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Railyard near Barelas loses media shop

By Mike Tumolillo

February 3, 2006

It could be take two for a digital media production facility planned for construction on the site of the old Santa Fe Railway yards.

The facility will be built somewhere else, maybe the Mesa del Sol development in southern Albuquerque, said Ed Casebier, president of Forth Worth’s Renaissance Development Co. Inc., the managing member of a local company that owns the 27-acre railyard site.

“We’re going through some replanning of how we will use the property or if we will retain it,” he said. “Right now, we’re probably leaning toward returning it to industrial use. We may just sell it.”

Nick Smerigan, director of acquisitions for Pacifica Ventures, a firm involved in the digital media facility project, said a confidentiality agreement barred him from commenting on the facility’s fate.

However, he said the railyard is “not abandoned.”

At one point, the production facility was to include sound stages, digital insert stages, a construction mill, a food service area and space for child care. It was to employ between 300 and 500 people. Projects it could tackle included TV shows, films, medical imaging technologies and virtual reality.

Casebier said plans for the railyard site would be reviewed over the next 30 days. On the list of possibilities is a mixed-use development of stores, residences and office space. Industrial and commercial development is also possible.

Turning the site into a conference center – an abandoned plan that might be revived – appeals to Cathy Garcia, president of the association for the nearby Barelas neighborhood.

“A quick flashy solution, i.e., the studios, was really not the trick,” she said. “We need to have a deeper look at things. There needs to be some realistic possibilities that have depth.”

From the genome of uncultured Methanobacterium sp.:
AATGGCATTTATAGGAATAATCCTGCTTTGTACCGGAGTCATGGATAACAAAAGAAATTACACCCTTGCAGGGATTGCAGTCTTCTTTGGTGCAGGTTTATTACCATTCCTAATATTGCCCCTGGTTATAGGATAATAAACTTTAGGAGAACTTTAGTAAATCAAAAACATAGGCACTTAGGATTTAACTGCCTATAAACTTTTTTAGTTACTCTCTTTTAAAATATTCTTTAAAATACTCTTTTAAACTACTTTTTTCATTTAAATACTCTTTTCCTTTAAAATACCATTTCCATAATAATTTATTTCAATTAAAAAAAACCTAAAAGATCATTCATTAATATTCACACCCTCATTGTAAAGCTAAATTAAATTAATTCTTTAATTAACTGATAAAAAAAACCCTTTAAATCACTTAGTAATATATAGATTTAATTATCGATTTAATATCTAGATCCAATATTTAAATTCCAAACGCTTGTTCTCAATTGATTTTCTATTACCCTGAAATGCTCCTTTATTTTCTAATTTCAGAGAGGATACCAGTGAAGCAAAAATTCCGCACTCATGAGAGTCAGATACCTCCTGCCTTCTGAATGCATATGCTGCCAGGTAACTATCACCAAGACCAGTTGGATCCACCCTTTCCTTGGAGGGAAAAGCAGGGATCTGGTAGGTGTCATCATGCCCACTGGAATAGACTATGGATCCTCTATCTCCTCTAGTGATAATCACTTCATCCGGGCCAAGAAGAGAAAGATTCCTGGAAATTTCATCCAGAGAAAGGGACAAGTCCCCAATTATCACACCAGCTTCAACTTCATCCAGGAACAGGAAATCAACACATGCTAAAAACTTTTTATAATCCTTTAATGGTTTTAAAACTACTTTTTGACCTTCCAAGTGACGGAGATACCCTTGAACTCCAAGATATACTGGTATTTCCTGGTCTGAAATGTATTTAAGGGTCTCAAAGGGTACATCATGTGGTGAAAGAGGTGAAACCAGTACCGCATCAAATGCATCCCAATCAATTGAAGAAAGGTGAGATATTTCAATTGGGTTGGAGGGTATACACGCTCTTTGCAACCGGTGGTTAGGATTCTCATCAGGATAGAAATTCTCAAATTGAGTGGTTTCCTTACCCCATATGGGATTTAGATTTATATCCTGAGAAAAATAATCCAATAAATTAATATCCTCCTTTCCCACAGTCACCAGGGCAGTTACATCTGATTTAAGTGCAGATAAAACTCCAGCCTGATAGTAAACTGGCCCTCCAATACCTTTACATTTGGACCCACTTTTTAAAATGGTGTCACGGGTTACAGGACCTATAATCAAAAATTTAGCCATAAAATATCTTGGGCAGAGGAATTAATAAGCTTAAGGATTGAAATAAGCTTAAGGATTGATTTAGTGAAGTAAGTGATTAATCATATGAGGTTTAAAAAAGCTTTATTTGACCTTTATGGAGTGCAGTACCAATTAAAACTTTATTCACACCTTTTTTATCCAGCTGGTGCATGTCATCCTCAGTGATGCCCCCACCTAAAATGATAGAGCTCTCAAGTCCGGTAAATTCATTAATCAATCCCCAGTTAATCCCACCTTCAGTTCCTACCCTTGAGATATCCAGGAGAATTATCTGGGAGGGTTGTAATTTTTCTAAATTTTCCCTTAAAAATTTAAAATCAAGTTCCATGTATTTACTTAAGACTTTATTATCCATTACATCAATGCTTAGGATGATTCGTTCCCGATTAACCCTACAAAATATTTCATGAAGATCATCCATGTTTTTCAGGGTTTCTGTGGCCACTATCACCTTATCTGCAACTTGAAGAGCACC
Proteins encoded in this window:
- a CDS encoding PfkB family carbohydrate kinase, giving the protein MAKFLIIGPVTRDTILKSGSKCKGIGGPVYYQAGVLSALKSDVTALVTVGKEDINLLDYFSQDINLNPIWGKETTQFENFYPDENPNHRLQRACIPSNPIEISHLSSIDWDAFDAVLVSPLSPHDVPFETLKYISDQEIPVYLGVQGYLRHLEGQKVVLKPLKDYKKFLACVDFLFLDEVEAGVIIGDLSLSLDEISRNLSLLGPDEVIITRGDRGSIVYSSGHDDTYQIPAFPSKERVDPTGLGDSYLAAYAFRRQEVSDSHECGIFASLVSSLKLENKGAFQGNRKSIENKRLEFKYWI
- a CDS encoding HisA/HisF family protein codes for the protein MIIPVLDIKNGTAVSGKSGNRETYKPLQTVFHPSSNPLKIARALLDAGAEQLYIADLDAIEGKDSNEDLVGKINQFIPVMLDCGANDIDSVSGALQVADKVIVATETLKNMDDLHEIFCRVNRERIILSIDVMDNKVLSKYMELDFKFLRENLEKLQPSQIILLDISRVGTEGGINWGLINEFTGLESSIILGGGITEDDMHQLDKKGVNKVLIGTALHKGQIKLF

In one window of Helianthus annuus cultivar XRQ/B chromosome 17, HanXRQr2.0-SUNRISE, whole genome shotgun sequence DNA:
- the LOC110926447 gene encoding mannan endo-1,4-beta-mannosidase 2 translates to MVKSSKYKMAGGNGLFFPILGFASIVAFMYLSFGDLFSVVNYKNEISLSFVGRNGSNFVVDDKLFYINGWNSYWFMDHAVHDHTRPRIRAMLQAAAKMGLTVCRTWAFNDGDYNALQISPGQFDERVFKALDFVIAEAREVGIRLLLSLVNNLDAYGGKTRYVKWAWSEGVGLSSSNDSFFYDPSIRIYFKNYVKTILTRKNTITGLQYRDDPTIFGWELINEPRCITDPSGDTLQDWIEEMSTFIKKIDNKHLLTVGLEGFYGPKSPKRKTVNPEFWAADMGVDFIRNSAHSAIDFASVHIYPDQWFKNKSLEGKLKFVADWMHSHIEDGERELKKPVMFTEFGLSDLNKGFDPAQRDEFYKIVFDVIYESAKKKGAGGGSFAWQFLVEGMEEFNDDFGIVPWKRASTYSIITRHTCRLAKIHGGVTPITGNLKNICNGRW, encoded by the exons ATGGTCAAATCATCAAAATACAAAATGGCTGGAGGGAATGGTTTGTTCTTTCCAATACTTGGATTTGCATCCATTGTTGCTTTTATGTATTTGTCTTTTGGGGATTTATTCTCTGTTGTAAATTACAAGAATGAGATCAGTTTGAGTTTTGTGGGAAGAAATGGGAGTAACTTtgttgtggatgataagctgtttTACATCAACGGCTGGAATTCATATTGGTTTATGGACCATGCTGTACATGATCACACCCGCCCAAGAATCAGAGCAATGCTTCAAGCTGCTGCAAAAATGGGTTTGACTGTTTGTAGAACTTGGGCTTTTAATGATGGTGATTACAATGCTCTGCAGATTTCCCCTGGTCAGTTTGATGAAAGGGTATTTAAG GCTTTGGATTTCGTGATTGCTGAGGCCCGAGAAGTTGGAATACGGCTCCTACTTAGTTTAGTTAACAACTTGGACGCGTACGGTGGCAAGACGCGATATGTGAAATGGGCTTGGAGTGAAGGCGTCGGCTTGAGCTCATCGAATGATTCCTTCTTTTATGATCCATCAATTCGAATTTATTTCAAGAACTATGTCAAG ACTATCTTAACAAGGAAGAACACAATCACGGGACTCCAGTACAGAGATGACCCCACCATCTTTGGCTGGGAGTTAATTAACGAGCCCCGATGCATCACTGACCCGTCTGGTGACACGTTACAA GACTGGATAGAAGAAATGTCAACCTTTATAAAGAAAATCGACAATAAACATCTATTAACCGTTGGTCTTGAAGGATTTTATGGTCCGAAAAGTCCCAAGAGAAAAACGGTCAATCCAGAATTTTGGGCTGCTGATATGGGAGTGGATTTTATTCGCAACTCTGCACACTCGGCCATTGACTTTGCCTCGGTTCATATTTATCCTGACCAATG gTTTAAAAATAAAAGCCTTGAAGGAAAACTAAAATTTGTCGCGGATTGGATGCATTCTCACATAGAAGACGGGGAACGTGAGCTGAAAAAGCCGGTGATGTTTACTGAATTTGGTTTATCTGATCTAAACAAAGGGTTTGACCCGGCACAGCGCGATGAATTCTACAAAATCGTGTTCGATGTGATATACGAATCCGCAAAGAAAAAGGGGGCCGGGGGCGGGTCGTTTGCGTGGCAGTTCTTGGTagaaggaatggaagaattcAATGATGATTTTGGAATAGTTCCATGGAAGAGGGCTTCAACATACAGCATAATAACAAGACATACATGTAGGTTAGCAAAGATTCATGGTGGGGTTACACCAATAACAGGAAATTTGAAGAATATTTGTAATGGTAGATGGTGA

But any development needs to respect the railyard’s history, she said.

“There are so many people here – you talk about the railyards and . . . it’s almost like a religion to them,” she said. “They say, `The whistle would blow in the morning to start work; we knew what time it was. They blew the whistle at noon; we knew it was lunchtime. They blew the whistle at night, and we knew when our family workers were going to come home.’ “

“You hear that time and time again,” she said. “It’s almost like this neighborhood was built around the railway project.”

Even if the studio goes to Mesa del Sol, it would still be a gain for the city, said Fred Mondragón, director of the city’s office of economic development.

“We really wanted them to come Downtown, but we’re pleased they’re coming to Albuquerque and they’re still going to be within the city limits of Albuquerque,” he said. “The mayor’s excited we’re getting film studios.”

Other partners in the digital media facility project could not be reached or were unable to comment on the facility’s next step.